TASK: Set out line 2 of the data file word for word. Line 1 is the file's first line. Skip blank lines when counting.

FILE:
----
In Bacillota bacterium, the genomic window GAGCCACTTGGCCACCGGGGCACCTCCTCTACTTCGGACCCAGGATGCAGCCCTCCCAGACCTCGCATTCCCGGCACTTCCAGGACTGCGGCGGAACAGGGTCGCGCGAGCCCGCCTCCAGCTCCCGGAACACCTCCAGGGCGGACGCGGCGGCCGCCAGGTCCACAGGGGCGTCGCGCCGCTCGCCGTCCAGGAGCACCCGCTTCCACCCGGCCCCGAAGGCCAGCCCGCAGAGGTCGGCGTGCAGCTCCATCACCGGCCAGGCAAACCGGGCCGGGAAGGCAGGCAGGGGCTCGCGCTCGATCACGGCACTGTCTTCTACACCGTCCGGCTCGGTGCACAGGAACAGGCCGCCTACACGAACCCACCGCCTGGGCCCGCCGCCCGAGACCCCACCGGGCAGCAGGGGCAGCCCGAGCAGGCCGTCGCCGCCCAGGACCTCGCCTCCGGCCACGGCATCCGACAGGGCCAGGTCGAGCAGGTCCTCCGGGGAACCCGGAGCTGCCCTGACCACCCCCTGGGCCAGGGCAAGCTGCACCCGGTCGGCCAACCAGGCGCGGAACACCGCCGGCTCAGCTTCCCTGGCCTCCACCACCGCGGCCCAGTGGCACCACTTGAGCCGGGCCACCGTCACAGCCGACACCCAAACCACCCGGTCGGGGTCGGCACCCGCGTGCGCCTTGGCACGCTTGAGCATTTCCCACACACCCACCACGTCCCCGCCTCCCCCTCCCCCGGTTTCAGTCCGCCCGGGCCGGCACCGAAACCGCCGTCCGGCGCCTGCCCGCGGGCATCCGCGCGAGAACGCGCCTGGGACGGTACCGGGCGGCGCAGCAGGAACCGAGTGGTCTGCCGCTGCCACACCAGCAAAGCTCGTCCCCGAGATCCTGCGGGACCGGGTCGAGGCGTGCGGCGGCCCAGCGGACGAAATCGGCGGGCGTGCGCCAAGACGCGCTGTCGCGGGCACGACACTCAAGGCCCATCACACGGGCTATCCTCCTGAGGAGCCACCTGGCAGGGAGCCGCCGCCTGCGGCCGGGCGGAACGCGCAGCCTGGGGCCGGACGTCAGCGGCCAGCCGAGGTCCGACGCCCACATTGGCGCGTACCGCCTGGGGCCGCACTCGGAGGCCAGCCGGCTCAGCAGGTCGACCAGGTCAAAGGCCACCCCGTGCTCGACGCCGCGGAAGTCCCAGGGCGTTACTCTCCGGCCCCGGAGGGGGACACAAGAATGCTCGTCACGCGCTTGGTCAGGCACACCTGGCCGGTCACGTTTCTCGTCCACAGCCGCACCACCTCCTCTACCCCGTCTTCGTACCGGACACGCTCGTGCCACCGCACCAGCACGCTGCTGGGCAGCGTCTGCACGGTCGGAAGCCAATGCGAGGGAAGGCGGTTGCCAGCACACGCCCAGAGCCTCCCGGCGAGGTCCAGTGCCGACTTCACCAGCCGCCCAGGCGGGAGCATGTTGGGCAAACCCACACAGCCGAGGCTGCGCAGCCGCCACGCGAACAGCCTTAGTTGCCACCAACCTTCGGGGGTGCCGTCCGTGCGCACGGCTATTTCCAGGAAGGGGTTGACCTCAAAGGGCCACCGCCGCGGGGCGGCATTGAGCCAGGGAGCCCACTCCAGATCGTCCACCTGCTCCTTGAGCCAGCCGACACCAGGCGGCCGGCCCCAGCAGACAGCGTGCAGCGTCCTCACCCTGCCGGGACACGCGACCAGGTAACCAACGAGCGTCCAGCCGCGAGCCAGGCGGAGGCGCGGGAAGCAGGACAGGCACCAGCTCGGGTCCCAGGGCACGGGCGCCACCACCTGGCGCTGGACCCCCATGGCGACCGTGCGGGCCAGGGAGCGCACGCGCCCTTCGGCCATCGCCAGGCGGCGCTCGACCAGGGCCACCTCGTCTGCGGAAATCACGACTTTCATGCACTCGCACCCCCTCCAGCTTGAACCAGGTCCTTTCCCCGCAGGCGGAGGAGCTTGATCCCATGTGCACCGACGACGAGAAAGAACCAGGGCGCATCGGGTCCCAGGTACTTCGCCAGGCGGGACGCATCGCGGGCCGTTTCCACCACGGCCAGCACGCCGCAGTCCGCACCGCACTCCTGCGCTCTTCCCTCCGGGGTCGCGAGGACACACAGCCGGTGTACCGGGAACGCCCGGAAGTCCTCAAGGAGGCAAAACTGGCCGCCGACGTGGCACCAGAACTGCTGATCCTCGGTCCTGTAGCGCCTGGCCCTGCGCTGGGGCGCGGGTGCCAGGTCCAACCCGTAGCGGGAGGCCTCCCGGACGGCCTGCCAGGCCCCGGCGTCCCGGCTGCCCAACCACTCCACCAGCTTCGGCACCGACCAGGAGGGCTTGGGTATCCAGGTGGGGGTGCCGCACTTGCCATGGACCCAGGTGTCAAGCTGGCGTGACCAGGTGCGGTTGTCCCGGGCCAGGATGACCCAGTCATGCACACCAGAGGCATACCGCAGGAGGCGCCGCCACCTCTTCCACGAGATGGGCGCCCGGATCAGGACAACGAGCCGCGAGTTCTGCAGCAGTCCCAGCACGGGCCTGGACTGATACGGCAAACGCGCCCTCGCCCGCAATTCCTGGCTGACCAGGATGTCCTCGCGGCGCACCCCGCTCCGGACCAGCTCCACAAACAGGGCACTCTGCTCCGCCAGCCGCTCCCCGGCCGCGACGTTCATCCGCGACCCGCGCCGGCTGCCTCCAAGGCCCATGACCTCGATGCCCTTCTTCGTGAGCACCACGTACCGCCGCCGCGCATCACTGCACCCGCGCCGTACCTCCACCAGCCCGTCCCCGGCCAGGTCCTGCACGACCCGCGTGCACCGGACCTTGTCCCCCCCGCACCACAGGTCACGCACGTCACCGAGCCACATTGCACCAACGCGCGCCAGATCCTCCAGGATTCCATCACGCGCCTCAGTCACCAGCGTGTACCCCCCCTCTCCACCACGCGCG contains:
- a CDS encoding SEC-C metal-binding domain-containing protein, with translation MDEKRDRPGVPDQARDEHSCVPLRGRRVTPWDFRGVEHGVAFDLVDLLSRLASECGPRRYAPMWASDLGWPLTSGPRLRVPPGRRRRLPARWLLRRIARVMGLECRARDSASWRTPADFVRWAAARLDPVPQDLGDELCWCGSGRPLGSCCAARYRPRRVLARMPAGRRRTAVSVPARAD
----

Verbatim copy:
- a CDS encoding SEC-C metal-binding domain-containing protein, with translation MDEKRDRPGVPDQARDEHSCVPLRGRRVTPWDFRGVEHGVAFDLVDLLSRLASECGPRRYAPMWASDLGWPLTSGPRLRVPPGRRRRLPARWLLRRIARVMGLECRARDSASWRTPADFVRWAAARLDPVPQDLGDELCWCGSGRPLGSCCAARYRPRRVLARMPAGRRRTAVSVPARAD